SARAJEVO (Reuters) – The European Union urged Russia on Friday not to drag the Western Balkans into its deepening rift with the West over Ukraine, reflecting concern that the region risks becoming another point of East-West tension.
The countries of the Western Balkans have their sights set on membership of the EU, but diplomats say Russia is exploiting economic hard times and pro-Russian sentiment among some Orthodox Christian Slavs to build influence in the region.
SARAJEVO (Reuters) – Bosnia’s new presidential triumvirate took office on Monday in a first step to forming a government the West hopes will press economic reforms to help unblock stalled efforts to join the European Union.
The presidency comprises a Serb, a Croat and a Bosniak, part of an unwieldy system of ethnic power-sharing laid down in a U.S.-brokered peace deal that ended Bosnia’s 1992-95 war.
SARAJEVO (Reuters) – The European Union needs to spell out much more clearly economic and political reforms required from Bosnia’s leaders in exchange for helping to accelerate its accession bid and unlocking funds for the Balkan country, a think-tank said on Friday.
In a report entitled “Retreat for Progress in Bosnia”, the Democratisation Policy Council (DPC) criticized a British-German plan for Bosnia unveiled in Berlin last week as too “modest” and as failing to set adequate reform incentives.
SARAJEVO (Reuters) – Nationalists with opposing views of Bosnia’s future secured the most votes in this month’s general election, but none will be able to rule alone, raising the prospect of lengthy power-sharing talks and new delays in long-overdue reforms.
More lost time could further destabilize Bosnia’s fragile economy, which slowed further this year after devastating floods in May and badly needs fresh money from the International Monetary Fund to cover its growing budget gaps.
SARAJEVO (Reuters) – Nationalists deeply divided over the future of Bosnia have extended their rule over the Balkan country, offering scant hope of genuine change to a political system designed to end a war but seen as ineffective in peace.
With a majority of votes from Sunday’s elections for national, regional and local representatives, the main nationalist parties from the Bosniak, Serb and Croat communities looked to have held on to power.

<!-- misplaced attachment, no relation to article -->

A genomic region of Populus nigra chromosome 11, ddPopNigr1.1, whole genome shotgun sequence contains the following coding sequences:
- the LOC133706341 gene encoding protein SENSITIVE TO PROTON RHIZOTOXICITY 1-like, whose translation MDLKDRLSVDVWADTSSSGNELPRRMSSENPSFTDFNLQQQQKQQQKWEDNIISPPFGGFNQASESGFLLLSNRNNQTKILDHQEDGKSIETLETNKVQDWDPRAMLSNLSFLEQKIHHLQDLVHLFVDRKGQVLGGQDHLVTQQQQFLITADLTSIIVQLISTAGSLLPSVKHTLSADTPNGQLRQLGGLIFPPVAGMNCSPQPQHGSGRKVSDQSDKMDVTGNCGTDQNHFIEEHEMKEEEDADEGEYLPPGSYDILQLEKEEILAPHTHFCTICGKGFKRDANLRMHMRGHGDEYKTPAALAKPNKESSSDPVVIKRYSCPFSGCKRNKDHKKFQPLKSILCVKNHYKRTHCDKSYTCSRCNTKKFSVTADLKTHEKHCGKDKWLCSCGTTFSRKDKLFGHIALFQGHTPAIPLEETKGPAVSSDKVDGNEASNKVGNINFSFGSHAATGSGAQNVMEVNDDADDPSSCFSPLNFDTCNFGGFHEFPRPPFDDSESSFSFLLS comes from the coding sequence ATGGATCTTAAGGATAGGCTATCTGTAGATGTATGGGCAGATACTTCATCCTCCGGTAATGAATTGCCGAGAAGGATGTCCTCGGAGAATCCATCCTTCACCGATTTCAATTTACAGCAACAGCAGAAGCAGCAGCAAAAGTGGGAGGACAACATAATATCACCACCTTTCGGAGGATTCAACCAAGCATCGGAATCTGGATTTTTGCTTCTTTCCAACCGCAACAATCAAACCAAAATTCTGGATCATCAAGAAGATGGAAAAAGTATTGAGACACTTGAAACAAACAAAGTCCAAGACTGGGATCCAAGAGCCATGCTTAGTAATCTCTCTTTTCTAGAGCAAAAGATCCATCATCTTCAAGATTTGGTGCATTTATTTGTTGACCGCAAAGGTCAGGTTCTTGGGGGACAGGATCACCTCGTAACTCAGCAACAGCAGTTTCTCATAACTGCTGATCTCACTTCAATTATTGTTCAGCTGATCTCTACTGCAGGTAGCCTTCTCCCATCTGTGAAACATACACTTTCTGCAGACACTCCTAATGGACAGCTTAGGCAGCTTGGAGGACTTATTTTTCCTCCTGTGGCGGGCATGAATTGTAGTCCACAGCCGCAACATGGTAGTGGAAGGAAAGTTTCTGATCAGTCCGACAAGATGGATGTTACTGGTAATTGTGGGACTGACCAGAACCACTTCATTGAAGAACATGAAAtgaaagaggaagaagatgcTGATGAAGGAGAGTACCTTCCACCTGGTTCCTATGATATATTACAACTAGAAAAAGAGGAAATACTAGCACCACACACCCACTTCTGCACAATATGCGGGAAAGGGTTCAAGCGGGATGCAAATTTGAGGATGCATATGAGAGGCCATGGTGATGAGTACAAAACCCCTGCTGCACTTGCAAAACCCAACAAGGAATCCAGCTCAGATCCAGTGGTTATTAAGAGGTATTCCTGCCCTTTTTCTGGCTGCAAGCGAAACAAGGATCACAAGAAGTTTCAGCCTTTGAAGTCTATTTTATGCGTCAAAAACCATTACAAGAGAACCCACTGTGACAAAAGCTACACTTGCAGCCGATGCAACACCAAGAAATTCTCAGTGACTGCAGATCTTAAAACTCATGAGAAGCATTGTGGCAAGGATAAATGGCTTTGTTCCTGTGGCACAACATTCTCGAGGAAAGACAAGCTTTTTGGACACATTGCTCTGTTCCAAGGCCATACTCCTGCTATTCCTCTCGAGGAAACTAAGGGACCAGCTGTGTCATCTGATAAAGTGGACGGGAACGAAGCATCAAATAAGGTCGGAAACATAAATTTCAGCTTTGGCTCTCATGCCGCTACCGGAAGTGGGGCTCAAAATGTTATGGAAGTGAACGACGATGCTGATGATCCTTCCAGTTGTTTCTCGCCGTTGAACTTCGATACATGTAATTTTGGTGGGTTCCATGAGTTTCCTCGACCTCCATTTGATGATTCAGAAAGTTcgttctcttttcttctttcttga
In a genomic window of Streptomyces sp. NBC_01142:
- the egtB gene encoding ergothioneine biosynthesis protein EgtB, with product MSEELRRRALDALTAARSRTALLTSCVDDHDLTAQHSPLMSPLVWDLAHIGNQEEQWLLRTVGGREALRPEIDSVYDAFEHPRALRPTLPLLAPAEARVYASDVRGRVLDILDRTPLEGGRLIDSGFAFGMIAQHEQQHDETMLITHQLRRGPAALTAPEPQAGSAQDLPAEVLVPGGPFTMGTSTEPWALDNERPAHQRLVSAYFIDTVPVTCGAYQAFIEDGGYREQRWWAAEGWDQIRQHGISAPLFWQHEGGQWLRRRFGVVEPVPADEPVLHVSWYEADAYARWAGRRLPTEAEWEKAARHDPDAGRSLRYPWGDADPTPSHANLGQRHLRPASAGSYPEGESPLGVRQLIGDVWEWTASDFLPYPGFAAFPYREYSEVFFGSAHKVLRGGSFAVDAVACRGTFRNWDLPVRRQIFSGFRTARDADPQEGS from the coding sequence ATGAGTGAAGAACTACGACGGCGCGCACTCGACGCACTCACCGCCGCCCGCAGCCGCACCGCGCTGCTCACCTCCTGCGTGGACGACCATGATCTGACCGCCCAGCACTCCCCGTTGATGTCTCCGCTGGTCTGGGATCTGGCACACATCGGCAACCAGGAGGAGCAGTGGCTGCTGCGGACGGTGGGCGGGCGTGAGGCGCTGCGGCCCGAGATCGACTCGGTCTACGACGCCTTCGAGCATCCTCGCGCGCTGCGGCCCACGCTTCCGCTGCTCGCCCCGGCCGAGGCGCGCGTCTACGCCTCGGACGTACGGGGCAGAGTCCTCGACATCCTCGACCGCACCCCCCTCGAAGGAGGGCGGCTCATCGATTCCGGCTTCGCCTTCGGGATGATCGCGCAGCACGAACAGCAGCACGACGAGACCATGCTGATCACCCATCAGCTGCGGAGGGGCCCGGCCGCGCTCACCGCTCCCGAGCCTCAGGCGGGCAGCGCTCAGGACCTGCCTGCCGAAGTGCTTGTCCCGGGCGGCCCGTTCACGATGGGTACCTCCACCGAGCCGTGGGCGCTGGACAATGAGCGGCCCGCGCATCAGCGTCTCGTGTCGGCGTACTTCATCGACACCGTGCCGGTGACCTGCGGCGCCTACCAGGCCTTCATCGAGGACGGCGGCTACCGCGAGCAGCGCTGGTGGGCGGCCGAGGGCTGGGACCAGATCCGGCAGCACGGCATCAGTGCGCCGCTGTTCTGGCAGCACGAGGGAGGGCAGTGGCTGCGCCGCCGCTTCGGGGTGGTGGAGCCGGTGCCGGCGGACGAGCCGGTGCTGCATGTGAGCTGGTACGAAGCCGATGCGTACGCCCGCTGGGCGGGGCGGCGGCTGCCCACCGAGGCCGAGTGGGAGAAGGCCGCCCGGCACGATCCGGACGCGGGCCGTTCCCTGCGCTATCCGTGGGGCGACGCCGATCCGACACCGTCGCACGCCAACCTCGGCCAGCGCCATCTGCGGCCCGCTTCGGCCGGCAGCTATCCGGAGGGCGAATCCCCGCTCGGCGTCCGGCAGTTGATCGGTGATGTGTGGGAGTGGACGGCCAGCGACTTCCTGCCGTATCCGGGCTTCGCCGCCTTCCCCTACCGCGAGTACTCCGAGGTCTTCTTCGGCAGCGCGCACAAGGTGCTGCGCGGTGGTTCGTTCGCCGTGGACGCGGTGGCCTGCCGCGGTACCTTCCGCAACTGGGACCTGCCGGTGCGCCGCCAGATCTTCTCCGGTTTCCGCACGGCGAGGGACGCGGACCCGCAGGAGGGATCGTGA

SARAJEVO (Reuters) – Nationalists with little shared vision of Bosnia’s future were in the lead in an election for the three-person presidency on Sunday, likely portending more dysfunction in a country still haunted by the divisions of a 1992-95 war.
Based on a partial vote-count, authorities said Bakir Izetbegovic, Dragan Covic and Zeljka Cvijanovic were out in front in the race for the tri-partite state presidency, as the Bosniak, Croat and Serb representatives respectively.
SARAJEVO (Reuters) – Bosnians voted for national, regional and local representatives on Sunday in elections dominated by still-unresolved issues of identity and statehood after almost 20 years of peace, and with scant prospect of any genuine change.
Many Bosnians had hoped civil unrest in February might generate enough momentum to oust the political elite, widely seen as corrupt and incapable of reforming a complex system of ethnic power-sharing that ended a 1992-95 war but which has signally failed to steer the Balkan nation closer to Europe.
TOPCIC POLJE Bosnia (Reuters) – Bosnia’s 3.3 million voters will choose a new political elite across six layers of government on Sunday in an election that, had it happened a few months ago, might have been a catalyst for change.
But hopes that civil unrest in February would usher in a brighter future for a country riven by corruption and ethnic and ideological divisions have been all but extinguished in the aftermath of devastating floods that struck three months later.
VITEZ Bosnia (Reuters) – Renata Pranjkovic, known across Bosnia as the “Bullfight Queen”, is one of the few women but best-known personalities in the world of the Balkan bullfight.
The 36-year-old Pranjkovic is a breeder and referee for the bull-against-bull fights, a tradition in Bosnia stretching back for more than 200 years.
SARAJEVO (Reuters) – The International Monetary Fund will hold off on disbursing the next tranche of Bosnia’s aid program until the Balkan country implements agreed economic policies, most likely after the October election, a senior IMF official said on Friday.
An IMF mission visiting Bosnia could not conclude the eighth review of its 380 million euro ($487.92 million) standby arrangement for Bosnia, in place since September 2012, said Ron van Rooden, who headed a 10-day mission.